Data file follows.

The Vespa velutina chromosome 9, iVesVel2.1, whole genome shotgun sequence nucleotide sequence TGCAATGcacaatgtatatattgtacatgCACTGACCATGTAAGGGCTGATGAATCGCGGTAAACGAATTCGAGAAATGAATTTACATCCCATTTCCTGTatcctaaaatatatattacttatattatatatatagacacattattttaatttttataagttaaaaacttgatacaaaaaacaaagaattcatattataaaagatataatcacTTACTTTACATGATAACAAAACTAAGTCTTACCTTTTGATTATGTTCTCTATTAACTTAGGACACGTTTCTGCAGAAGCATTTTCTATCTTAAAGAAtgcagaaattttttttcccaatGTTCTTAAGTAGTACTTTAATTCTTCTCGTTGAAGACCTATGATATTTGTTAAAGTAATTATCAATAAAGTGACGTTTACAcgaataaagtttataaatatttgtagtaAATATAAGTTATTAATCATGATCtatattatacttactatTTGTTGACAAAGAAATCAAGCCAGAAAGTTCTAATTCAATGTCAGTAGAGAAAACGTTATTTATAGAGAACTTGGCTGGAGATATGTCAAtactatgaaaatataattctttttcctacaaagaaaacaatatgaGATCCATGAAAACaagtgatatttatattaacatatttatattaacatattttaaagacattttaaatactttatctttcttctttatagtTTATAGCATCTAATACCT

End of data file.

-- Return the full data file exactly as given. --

The Vespa velutina chromosome 9, iVesVel2.1, whole genome shotgun sequence nucleotide sequence TGCAATGcacaatgtatatattgtacatgCACTGACCATGTAAGGGCTGATGAATCGCGGTAAACGAATTCGAGAAATGAATTTACATCCCATTTCCTGTatcctaaaatatatattacttatattatatatatagacacattattttaatttttataagttaaaaacttgatacaaaaaacaaagaattcatattataaaagatataatcacTTACTTTACATGATAACAAAACTAAGTCTTACCTTTTGATTATGTTCTCTATTAACTTAGGACACGTTTCTGCAGAAGCATTTTCTATCTTAAAGAAtgcagaaattttttttcccaatGTTCTTAAGTAGTACTTTAATTCTTCTCGTTGAAGACCTATGATATTTGTTAAAGTAATTATCAATAAAGTGACGTTTACAcgaataaagtttataaatatttgtagtaAATATAAGTTATTAATCATGATCtatattatacttactatTTGTTGACAAAGAAATCAAGCCAGAAAGTTCTAATTCAATGTCAGTAGAGAAAACGTTATTTATAGAGAACTTGGCTGGAGATATGTCAAtactatgaaaatataattctttttcctacaaagaaaacaatatgaGATCCATGAAAACaagtgatatttatattaacatatttatattaacatattttaaagacattttaaatactttatctttcttctttatagtTTATAGCATCTAATACCT